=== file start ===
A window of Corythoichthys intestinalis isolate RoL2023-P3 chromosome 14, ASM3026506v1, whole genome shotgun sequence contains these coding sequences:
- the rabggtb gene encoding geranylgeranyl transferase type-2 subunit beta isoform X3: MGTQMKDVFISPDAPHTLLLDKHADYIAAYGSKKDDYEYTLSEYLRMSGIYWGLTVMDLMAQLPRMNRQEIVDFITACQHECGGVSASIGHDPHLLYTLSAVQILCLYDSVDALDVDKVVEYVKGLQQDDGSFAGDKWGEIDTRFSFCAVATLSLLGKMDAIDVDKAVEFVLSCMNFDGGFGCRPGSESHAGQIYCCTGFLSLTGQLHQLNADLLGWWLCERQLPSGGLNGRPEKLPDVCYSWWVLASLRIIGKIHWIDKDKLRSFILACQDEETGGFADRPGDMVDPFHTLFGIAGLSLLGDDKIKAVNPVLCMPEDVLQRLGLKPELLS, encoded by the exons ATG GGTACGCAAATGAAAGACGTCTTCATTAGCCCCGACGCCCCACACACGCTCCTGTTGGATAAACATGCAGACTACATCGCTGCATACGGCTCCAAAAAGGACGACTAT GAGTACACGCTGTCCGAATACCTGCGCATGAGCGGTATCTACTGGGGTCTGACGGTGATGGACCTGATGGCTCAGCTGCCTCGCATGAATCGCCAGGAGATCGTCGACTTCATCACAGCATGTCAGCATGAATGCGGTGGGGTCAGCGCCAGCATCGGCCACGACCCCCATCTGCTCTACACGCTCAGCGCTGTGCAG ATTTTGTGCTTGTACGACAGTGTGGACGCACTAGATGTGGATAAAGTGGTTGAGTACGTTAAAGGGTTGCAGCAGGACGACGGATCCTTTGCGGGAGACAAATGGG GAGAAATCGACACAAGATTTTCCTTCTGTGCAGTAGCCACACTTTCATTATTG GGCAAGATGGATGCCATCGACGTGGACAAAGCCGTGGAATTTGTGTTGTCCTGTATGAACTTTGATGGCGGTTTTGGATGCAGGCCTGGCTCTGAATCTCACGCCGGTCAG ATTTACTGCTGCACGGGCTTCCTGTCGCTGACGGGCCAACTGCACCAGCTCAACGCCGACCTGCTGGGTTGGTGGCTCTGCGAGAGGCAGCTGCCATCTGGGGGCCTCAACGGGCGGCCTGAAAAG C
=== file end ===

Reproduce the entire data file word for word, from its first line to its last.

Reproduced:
A window of Corythoichthys intestinalis isolate RoL2023-P3 chromosome 14, ASM3026506v1, whole genome shotgun sequence contains these coding sequences:
- the rabggtb gene encoding geranylgeranyl transferase type-2 subunit beta isoform X3: MGTQMKDVFISPDAPHTLLLDKHADYIAAYGSKKDDYEYTLSEYLRMSGIYWGLTVMDLMAQLPRMNRQEIVDFITACQHECGGVSASIGHDPHLLYTLSAVQILCLYDSVDALDVDKVVEYVKGLQQDDGSFAGDKWGEIDTRFSFCAVATLSLLGKMDAIDVDKAVEFVLSCMNFDGGFGCRPGSESHAGQIYCCTGFLSLTGQLHQLNADLLGWWLCERQLPSGGLNGRPEKLPDVCYSWWVLASLRIIGKIHWIDKDKLRSFILACQDEETGGFADRPGDMVDPFHTLFGIAGLSLLGDDKIKAVNPVLCMPEDVLQRLGLKPELLS, encoded by the exons ATG GGTACGCAAATGAAAGACGTCTTCATTAGCCCCGACGCCCCACACACGCTCCTGTTGGATAAACATGCAGACTACATCGCTGCATACGGCTCCAAAAAGGACGACTAT GAGTACACGCTGTCCGAATACCTGCGCATGAGCGGTATCTACTGGGGTCTGACGGTGATGGACCTGATGGCTCAGCTGCCTCGCATGAATCGCCAGGAGATCGTCGACTTCATCACAGCATGTCAGCATGAATGCGGTGGGGTCAGCGCCAGCATCGGCCACGACCCCCATCTGCTCTACACGCTCAGCGCTGTGCAG ATTTTGTGCTTGTACGACAGTGTGGACGCACTAGATGTGGATAAAGTGGTTGAGTACGTTAAAGGGTTGCAGCAGGACGACGGATCCTTTGCGGGAGACAAATGGG GAGAAATCGACACAAGATTTTCCTTCTGTGCAGTAGCCACACTTTCATTATTG GGCAAGATGGATGCCATCGACGTGGACAAAGCCGTGGAATTTGTGTTGTCCTGTATGAACTTTGATGGCGGTTTTGGATGCAGGCCTGGCTCTGAATCTCACGCCGGTCAG ATTTACTGCTGCACGGGCTTCCTGTCGCTGACGGGCCAACTGCACCAGCTCAACGCCGACCTGCTGGGTTGGTGGCTCTGCGAGAGGCAGCTGCCATCTGGGGGCCTCAACGGGCGGCCTGAAAAG C